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Congratulations! You’re a brand new travel blogger looking for help in how to get started. Travel blogging is one of the most rewarding jobs, but it is a lot of hard work. Although, if you make any of the travel blogging mistakes on this list, it is going to be a whole lot more work.
And you probably won’t be terribly successful if you make a lot of these rookie travel blogging mistakes.
I’m not going to sugar coat it.
Being a travel blogger isn’t as easy as it seems.
It isn’t all travel and glamour. There is a lot of work behind the scenes that the reader never sees and doesn’t know exists.
It is 100% worth the hard work though!
I’ve made a lot of major travel blogging mistakes in my years of owning a travel blog.
I look back on a lot of my previous travel blogging mistakes and shake my head in embarrassment.
A lot of my mistakes were silly, and I should have known better. In fact, in some cases, I did know better but didn’t listen to the advise I got from mentors.
Don’t be like me!
Today we’re running through the absolute worst travel blogging mistakes you can make. They will sabotage your blog and make it infinitely more difficult to be a successful travel blogger.
If you blog is new, and you’re not making much money from it yet, check out the top digital nomad jobs for beginners. You can start making money before your blog starts picking up steam and becomes your full-time job!
1. Not Niching Down
Okay. This may be a cliché at this point, but it is 100% true.
There is too much competition on the internet now for you to just be a travel blogger.
You need to specialize in a certain type of travel.
I knew that I had to niche down when I started my travel blog, but I didn’t know how important it really was.
My blog header always advertised that I specialized in solo travel, but my content didn’t reflect that.
I was more of a general travel blogger for the first year and a half I had my blog. I didn’t start seeing any substantial growth and traffic until I buckled down and started writing about solo travel.
Once I niched down and got serious about solo travel, Google recognized me as a solo travel expert and started ranking all my solo travel posts on the first page of Google.
It also helped my older non-specialized posts rank higher as well.
Niching down is basically the only way to be a successful travel blogger in this day and age.
Pick a niche, write about that niche as much as possible, and do everything you can to show Google you’re an expert in that area.
Tips if you want to increase the scope of your content
Of course, you don’t have to write only about that niche. You can branch out a little bit, but the majority of your blog should focus on your main niche.
I know it can seem constraining to only write about one thing, but it will help you be successful.
I suggest focusing on one niche until you’re established and making money on a regular basis.
After you’re established, you can start broadening your content a little bit.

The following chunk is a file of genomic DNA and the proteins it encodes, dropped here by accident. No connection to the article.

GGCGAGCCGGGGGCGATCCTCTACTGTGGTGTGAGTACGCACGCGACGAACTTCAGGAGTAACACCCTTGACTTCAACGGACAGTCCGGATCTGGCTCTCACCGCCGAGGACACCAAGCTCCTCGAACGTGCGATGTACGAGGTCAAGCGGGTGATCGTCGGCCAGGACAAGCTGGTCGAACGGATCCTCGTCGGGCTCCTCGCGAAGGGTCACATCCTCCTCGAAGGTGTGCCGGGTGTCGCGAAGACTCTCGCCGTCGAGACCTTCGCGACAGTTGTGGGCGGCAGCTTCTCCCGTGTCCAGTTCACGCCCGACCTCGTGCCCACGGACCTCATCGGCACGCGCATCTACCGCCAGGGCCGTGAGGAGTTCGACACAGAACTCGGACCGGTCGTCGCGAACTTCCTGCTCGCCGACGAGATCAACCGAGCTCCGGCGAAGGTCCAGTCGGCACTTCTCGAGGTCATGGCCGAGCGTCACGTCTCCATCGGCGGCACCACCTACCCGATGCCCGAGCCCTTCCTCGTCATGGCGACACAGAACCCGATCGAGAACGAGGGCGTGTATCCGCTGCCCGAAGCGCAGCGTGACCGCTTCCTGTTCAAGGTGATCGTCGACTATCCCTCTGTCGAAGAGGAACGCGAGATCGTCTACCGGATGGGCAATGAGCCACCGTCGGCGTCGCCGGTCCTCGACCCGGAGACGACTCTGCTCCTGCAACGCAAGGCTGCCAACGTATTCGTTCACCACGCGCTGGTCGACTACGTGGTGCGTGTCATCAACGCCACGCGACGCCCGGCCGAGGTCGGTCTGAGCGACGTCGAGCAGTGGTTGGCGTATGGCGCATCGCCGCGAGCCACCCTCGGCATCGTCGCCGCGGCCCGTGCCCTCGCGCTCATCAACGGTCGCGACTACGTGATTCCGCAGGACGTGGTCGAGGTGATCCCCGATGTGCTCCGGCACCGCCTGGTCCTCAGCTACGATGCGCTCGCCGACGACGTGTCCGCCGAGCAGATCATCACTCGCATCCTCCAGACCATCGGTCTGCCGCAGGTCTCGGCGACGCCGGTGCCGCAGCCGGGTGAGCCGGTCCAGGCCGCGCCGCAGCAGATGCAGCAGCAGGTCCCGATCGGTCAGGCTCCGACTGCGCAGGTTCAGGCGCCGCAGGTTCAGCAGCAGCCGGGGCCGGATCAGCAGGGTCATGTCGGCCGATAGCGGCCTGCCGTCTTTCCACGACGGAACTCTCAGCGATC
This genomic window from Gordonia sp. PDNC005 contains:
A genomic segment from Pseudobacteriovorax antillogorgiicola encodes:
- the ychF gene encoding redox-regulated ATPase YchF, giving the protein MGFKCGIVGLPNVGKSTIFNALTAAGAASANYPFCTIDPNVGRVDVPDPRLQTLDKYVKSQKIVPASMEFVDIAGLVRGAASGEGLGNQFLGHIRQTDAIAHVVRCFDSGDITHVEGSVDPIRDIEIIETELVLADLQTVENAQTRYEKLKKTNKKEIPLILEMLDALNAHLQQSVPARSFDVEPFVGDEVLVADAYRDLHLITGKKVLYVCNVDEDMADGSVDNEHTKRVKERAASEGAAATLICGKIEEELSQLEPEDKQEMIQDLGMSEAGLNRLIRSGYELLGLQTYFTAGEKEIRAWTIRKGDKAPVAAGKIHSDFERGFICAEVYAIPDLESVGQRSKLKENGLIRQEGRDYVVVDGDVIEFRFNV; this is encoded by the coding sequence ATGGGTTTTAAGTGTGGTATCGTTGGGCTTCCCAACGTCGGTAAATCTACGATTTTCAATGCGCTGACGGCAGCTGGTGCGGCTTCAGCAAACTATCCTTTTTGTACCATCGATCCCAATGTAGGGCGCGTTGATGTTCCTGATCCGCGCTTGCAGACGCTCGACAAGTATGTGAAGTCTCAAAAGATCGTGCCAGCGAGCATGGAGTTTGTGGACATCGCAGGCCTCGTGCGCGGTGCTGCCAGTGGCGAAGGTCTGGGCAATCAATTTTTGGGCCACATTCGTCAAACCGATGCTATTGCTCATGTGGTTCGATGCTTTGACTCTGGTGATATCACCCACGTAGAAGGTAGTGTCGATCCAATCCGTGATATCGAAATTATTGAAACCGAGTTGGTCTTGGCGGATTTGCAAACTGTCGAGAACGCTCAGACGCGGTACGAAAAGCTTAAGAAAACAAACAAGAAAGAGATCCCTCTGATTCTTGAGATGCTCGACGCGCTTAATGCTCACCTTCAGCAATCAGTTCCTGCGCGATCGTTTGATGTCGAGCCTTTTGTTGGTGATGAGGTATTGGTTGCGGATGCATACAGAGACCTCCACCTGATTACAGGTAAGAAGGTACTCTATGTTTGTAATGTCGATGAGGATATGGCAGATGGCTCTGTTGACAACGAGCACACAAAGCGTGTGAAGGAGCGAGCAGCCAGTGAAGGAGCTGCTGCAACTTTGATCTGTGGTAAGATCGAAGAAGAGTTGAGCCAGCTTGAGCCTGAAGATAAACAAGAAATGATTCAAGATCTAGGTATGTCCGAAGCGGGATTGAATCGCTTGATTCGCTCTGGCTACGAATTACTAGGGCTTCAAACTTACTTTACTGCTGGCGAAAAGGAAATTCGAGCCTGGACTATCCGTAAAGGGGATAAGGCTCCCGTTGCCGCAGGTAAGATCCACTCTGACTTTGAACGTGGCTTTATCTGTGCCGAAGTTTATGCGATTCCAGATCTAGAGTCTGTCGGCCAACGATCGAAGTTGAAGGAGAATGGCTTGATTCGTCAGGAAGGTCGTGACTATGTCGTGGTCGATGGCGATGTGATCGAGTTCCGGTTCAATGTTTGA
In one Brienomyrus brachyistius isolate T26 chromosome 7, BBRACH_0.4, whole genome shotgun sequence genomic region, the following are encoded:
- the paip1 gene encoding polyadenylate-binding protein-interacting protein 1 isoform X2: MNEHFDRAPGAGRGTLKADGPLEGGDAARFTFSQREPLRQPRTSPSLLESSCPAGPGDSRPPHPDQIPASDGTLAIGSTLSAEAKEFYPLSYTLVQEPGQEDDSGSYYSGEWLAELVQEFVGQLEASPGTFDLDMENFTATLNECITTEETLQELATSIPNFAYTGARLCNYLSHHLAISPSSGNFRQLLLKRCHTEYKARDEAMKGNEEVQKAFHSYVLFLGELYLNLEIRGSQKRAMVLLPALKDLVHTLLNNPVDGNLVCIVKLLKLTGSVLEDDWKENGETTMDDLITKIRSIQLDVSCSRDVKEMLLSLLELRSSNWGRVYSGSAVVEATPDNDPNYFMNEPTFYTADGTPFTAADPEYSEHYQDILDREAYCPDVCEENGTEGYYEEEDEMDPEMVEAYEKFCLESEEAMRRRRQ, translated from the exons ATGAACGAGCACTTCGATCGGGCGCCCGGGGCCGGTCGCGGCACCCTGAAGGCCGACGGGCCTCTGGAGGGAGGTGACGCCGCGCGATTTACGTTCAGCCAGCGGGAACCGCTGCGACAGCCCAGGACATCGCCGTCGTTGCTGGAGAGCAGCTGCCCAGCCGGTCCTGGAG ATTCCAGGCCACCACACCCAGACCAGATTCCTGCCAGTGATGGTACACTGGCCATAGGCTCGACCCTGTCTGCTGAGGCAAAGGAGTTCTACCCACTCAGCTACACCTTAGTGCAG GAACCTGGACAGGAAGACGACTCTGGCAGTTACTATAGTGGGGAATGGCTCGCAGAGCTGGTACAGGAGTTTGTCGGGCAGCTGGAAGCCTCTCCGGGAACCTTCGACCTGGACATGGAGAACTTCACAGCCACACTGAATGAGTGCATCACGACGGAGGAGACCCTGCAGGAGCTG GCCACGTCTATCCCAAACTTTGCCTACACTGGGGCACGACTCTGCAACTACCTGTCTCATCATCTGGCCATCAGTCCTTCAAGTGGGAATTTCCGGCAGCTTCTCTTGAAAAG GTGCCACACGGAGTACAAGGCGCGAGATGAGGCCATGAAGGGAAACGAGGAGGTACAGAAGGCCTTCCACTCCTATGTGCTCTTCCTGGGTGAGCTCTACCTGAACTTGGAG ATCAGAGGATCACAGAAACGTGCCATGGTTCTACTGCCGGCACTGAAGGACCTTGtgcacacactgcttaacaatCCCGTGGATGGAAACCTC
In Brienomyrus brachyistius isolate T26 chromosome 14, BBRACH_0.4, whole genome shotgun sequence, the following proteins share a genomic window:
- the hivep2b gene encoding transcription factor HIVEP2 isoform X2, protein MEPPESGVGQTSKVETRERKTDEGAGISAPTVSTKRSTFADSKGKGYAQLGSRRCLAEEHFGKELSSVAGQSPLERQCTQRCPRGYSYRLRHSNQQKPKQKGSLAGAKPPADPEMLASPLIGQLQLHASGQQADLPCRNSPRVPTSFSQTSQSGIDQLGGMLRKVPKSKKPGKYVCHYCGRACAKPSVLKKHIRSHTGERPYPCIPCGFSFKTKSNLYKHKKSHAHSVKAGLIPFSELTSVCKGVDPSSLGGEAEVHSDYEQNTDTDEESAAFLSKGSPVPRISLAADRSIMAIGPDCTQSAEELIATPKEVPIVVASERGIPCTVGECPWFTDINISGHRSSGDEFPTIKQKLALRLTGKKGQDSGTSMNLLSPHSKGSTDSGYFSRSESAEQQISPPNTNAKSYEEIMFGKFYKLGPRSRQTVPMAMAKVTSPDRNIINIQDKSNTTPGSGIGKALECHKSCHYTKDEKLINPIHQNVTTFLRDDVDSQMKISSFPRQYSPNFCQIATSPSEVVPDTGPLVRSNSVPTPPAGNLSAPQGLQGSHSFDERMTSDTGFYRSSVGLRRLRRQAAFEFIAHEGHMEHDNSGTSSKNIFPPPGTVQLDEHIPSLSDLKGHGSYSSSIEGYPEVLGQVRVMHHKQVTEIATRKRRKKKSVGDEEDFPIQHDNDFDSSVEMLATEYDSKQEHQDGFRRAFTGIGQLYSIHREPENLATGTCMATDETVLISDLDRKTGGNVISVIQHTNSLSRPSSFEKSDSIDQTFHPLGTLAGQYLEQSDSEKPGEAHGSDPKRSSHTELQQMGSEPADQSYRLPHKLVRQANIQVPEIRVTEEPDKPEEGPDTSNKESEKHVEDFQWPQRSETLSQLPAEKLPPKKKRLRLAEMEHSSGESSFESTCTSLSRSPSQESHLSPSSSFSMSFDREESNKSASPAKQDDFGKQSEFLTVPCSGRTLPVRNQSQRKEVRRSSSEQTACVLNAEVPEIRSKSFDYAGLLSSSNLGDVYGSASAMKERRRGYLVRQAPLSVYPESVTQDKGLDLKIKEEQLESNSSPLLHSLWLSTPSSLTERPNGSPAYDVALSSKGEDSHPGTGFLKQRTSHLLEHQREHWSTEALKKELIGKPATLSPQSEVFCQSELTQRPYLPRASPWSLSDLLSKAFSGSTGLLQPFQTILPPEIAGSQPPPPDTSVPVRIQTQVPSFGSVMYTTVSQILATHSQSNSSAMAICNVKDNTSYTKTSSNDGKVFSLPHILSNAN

If you start writing about stuff slightly outside your niche, be sure you write a lot of content in that area. It helps you rank for that content.
For example, I have an entire digital nomad section on my blog. I didn’t write just one post about being a digital nomad. I have multiple posts on the topic.
This makes me look legit in the eyes of Google and in the eyes of my readers.
Please don’t just write random one-off articles and never touch that subject again.
Have at least five to ten posts on a single subject matter. Anything less than that, and it probably isn’t something worth focussing on.
This means you don’t know enough about it to write more on it (and are not an expert). It also means you can’t build up any authority in that new niche with so little content.
2. Choosing the Wrong Hosting Provider
Having a good hosting provider can make or travel your travel blog.
At a minimum, it can increase your stress and frustration.
A hosting provider is the company that allocates space on the internet for your website’s files to be stored.
It is also responsible for all that fancy back-end stuff that shows your website to the internet and keeps it alive and well.
It is essentially the engine that makes it possible for your WordPress website to be shown and found on the internet.
No hosting provider. No website.
Every single blogger needs a hosting provider, but not every hosting provider is made equally.
You need to choose one that suits your budget and your needs.
Select the wrong one, and you have to deal with the annoyance of transferring your blog to another provider. And potentially rebuilding your entire website.
The two hosting providers I recommend are:
Bluehost is probably so popular since it offers a very high commission for affiliate, and people tend to promote it to make a lot of money. It is a good hosting provider but not the best on the market.
I like Green Geeks so much (and recommend it) for a number of reasons:
- It is really affordable
- Your hosting package comes with a free caching plugin, which helps increase your site’s speed (a very important aspect of having a health site)
- They are extremely reliable and hardly ever have any downtime, which means your website is basically never offline due to hosting issues
- It is the most eco-friendly hosting provider on the market, and it is a small and easy way to help support the environment
Whatever you do, do not choose a pre-built hosting provider like Squarespace or Wix to build your travel blog.